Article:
The Effect of Part-Time Work on Wages: Evidence from the Social Security Rules

24 Pages Posted: 9 Jan 2002

See all articles by Daniel Aaronson

Daniel Aaronson

Federal Reserve Bank of Chicago

Eric French

Department of Economics; Institute for Fiscal Studies (IFS)

Date Written: December 2001


This paper presents estimates of the part-time wage effect. It also shows that failure to account for the part-time wage effect leads to a downward biased estimate of labor supply elasticities of interest. Using three different datasets, we show that both work hours and wages drop sharply at ages 62 and 65. The Social Security rules produce strong incentives to reduce work hours at these ages. We present evidence that these sharp drops in work hours cause a drop in wages for men, although we find little evidence for a similar effect among women. Estimates indicate that, holding all else equal, cutting the workweek from 40 to 20 hours results in roughly a 25 percent wage penalty for male workers at these older ages. Given these estimates, the labor supply response to a tax change, for example, is downward biased by about 26 percent.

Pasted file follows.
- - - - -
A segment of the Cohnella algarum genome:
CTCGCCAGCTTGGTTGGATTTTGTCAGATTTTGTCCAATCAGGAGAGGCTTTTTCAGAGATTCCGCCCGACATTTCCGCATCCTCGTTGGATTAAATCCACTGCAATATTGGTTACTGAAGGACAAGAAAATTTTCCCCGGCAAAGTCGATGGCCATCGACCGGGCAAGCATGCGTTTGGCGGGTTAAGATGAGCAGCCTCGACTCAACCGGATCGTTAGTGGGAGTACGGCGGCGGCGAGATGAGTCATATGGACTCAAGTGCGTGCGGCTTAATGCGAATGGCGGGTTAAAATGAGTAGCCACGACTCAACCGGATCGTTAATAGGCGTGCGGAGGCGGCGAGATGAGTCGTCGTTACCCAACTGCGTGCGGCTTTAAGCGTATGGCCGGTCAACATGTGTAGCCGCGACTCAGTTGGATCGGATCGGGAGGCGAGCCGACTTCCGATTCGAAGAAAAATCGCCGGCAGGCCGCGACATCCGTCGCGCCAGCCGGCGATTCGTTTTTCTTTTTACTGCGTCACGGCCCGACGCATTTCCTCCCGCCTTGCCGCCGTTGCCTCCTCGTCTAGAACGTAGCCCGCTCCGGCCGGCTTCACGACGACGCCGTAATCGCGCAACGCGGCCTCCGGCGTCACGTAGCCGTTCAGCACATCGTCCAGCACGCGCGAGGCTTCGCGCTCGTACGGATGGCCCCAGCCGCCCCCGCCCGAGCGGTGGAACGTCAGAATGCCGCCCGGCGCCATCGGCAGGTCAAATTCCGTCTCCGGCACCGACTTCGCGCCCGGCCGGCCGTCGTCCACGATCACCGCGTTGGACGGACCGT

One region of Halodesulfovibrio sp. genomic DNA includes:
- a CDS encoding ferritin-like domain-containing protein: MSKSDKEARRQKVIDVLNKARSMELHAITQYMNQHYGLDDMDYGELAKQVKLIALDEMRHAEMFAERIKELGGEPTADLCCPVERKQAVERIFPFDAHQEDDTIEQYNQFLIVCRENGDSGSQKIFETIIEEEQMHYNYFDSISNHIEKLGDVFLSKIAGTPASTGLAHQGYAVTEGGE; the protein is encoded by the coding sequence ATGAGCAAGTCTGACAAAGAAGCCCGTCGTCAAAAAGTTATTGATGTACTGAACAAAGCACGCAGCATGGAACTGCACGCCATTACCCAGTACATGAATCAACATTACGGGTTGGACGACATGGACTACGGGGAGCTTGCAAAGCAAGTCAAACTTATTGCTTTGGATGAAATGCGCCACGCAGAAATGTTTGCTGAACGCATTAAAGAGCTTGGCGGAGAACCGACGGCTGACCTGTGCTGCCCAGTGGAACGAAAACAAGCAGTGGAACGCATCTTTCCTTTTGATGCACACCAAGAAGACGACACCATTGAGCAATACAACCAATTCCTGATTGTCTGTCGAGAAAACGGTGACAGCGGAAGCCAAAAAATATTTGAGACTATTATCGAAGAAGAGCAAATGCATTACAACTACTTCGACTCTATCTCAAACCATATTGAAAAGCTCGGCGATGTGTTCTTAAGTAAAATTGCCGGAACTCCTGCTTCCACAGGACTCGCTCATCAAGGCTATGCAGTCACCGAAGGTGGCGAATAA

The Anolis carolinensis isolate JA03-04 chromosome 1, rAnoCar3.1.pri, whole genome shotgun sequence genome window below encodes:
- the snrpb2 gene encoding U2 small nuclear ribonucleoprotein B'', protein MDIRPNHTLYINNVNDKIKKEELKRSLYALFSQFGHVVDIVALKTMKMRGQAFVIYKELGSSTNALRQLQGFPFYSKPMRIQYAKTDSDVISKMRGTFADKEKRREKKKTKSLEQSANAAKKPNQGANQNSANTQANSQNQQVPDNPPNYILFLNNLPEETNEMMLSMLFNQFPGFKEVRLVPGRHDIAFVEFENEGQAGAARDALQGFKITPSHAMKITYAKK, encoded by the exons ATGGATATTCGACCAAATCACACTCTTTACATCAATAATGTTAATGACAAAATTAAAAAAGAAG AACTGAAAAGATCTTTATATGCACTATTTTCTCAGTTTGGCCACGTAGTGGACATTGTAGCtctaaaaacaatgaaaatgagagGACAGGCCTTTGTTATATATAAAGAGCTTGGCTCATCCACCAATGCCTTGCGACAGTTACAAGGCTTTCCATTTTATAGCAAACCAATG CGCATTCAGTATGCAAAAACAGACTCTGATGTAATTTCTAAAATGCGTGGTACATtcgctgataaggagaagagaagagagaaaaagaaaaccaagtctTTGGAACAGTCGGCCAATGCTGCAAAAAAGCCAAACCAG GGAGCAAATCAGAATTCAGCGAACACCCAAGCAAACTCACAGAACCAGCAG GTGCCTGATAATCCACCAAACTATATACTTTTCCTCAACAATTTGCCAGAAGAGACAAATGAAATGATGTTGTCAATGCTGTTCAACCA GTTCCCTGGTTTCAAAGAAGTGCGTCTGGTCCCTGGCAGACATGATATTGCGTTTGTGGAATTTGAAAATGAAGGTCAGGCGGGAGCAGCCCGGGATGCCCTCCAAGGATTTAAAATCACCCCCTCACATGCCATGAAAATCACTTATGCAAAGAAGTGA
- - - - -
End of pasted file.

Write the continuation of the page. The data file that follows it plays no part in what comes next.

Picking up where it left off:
JEL Classification: C23, J22, J31

Suggested Citation

Aaronson, Daniel and French, Eric, The Effect of Part-Time Work on Wages: Evidence from the Social Security Rules (December 2001). FRB Chicago Working Paper No. 2001-20, Available at SSRN: or

Daniel Aaronson (Contact Author)

Federal Reserve Bank of Chicago ( email )

230 South LaSalle Street
Chicago, IL 60604-1413
United States

Eric French

Department of Economics ( email )

Gower Street
London, WC1E 6BT
United Kingdom

Institute for Fiscal Studies (IFS) ( email )

7 Ridgmount Street
London, WC1E 7AE
United Kingdom

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